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text 2019-12-27 06:16
The Handmaid's Tale - Margaret Atwood

After reading The Handmaid's Tale, I can perceive any reason why this tragic exemplary has established such a connection on such a significant number of. This is a book that unquestionably hangs with you, frequenting your musings, long after you finish the book. It is provocative and frightening.

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review SPOILER ALERT! 2019-11-29 16:36
The Testaments by Margaret Atwood
The Testaments - Margaret Atwood

The long sought-for sequel, set about 15 years later, to the brilliant "Handmaid's Tale"...

 

... and I'm not sure we actually needed it.

 

Gilead has fallen - and how that came to be is told from 3 points of view: Aunt Lydia, Agnes/Hannah who grows up in Gilead and Daisy/Nicole who learns of her origins after her adoptive parents are killed and is sent to Gilead on a mission for mayday.

 

And while the story that is told is certainly interesting and gripping, there are certain parts that are either repetitive or simply unbelievable (and/or unbelievably naive).

 

The first question is how much of the TV-series "The Handmaid's Tale" is canon. Atwood is part of the series' consulting team, but there are inconsistencies: Lydia's background for example (in season 3 she's a discontent teacher who's sort of disgusted by her own female nature and sexual urges - here, she's a judge till Gilead takes over and she's faced with the choice to either submit or be killed), how Nic(h)ole's name's written, the way Hannah doesn't remember her mother at all (she wasn't so young as to not remember meeting her in season 2)...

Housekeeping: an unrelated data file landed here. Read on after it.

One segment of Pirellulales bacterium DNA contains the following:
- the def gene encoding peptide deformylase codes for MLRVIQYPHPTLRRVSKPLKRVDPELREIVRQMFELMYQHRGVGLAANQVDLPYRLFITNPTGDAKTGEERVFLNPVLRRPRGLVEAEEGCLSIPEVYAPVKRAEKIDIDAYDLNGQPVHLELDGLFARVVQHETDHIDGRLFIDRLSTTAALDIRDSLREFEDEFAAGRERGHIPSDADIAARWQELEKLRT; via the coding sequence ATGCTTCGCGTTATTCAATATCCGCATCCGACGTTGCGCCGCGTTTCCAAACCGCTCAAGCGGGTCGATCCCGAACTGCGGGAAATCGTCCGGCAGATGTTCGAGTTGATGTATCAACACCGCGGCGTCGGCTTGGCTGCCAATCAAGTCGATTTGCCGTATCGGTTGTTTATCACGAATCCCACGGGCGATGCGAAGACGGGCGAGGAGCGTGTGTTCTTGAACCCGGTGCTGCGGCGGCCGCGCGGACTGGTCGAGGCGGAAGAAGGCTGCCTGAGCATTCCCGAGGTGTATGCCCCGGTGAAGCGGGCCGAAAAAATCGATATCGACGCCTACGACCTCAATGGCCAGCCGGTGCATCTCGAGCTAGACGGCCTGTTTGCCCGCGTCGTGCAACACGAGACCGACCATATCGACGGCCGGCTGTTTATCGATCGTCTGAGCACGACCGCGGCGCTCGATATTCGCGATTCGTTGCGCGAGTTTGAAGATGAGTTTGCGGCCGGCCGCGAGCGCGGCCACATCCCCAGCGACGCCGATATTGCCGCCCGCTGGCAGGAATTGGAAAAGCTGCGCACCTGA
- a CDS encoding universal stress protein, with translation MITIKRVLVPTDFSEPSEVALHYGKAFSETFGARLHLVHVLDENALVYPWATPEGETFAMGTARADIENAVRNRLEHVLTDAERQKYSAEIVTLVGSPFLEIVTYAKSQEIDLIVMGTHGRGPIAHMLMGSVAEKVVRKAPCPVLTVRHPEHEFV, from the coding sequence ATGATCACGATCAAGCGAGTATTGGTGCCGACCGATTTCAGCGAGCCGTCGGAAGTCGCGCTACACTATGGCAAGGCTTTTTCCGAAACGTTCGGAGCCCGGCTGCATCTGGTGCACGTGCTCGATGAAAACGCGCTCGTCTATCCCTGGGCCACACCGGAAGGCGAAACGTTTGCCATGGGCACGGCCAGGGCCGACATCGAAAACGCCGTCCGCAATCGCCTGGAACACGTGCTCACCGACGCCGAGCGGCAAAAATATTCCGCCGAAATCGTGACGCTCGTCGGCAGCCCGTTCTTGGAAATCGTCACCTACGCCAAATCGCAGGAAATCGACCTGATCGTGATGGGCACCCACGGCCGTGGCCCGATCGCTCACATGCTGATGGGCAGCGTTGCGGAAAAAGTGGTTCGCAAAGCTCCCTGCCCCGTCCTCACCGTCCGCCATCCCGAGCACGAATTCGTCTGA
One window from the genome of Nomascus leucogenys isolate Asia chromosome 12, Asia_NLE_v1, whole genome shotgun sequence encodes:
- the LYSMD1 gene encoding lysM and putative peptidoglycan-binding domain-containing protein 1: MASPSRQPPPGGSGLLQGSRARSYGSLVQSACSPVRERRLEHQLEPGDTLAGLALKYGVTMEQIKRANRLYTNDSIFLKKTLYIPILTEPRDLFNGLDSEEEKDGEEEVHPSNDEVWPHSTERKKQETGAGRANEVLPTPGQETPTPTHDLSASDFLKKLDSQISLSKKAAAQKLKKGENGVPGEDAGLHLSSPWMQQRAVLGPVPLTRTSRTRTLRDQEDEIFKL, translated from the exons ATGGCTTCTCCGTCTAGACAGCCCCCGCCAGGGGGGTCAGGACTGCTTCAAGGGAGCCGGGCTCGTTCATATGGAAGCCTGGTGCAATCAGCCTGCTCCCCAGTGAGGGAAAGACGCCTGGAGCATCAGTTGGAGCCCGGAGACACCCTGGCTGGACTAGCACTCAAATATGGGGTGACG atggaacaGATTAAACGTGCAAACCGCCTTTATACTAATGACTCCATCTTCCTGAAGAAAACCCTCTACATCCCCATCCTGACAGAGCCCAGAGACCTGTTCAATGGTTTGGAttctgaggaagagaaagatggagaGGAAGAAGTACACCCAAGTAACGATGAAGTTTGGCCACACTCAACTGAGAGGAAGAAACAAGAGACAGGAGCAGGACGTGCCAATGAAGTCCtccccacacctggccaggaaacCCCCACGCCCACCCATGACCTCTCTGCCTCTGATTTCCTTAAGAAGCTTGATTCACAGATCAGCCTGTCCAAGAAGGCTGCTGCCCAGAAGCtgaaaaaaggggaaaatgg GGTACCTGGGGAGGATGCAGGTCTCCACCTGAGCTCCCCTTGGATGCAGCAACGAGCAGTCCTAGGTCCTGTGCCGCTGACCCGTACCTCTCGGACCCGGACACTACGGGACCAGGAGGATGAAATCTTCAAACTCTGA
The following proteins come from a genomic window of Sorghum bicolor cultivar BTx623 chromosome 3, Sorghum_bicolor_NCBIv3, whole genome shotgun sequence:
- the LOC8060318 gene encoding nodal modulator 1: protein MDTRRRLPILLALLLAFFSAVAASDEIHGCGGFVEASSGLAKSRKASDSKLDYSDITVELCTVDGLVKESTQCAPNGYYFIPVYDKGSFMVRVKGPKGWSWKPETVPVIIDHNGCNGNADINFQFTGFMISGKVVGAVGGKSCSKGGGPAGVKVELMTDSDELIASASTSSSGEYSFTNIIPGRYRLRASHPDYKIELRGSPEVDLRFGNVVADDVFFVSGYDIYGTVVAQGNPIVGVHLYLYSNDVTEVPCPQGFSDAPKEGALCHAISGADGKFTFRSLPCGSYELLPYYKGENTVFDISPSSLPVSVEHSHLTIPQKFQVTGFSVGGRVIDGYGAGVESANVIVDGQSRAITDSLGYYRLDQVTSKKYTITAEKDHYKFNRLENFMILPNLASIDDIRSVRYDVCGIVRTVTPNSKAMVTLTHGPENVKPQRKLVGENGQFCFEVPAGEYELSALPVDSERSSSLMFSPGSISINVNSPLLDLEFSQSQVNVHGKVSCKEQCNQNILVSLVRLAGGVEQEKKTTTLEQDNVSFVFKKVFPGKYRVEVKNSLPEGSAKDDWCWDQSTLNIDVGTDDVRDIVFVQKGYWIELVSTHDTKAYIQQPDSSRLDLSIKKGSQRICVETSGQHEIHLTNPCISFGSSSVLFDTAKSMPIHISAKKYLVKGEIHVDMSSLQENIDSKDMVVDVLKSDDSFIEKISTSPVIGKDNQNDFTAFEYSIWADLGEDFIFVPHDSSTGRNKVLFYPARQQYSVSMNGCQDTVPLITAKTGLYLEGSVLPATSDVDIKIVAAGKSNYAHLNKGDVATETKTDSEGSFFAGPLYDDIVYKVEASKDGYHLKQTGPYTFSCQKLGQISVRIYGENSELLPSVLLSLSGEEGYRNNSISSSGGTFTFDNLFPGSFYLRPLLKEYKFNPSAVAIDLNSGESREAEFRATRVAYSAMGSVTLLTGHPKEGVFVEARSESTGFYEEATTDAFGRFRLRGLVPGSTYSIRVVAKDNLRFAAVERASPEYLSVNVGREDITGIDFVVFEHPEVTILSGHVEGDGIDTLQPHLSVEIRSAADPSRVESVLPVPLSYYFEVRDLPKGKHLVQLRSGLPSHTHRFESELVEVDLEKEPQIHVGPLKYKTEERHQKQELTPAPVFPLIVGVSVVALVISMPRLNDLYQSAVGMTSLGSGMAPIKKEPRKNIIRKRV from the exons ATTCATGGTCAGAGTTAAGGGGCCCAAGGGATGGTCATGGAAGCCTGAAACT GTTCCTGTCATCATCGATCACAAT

Anyway, the book taken for itself, Lydia keeps meticulous records of everything that goes on in Gilead and is sort of the person who sets everything in motion once Daisy is finally found. It's she who built the whole aunt-sphere in the first place, she who has dirt on everyone, she who arranges marriages, she who admits girls as aunt-supplicants. Of course, the details almost mentionned in passing are as gruesome as ever: commanders killing their wives, pedophilia, arranged child-marriages, murders, perjury... all just to have all the pieces in their places to finally be able to overthrow this corrupt system.

 

To be honest, once I decided to keep books and TV-series apart, Lydia's story became more relatable. I can distantly see that she doesn't buy completely into the idea of Gilead but sort of positioned herself to be able to act later on when opportunity would present itself. This doesn't make her acts any more palatable or excusable, not at all. But I can see her path as one option out of the pitiful collection she had when Gilead took over.

 

That Hannah and Nicole would serve as the messengers to the final destruction... seems more convenient name-dropping than true plot-driven necessity. Especially the fact that mayday chooses Nicole who just learned of her true origins, learned about Gilead at school or through the refugee work of her adoptive parents... in short, is absolutely not trained to fit in at all in a misogynistic system, making the whole mission sort of a hail-Mary adventure... and then both sisters meeting... it feels contrived and scratches the edge of credibility or cliché. Why would Lydia's meticulous plans rely on such an untested girl? Moreover, using her and simultaneously implying that June eventually escaped and has worked for Mayday raises the question of why she never approached her daughter. Hannah, on the other hand, could have been substituted by any other Gilead-educated girl. And she remains bland to the end.

 

Overall... it was a good book, yes... but it leaves more questions than it answers... questions that didn't need to be raised, not even in the hype over the TV-series.

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review 2019-11-09 21:41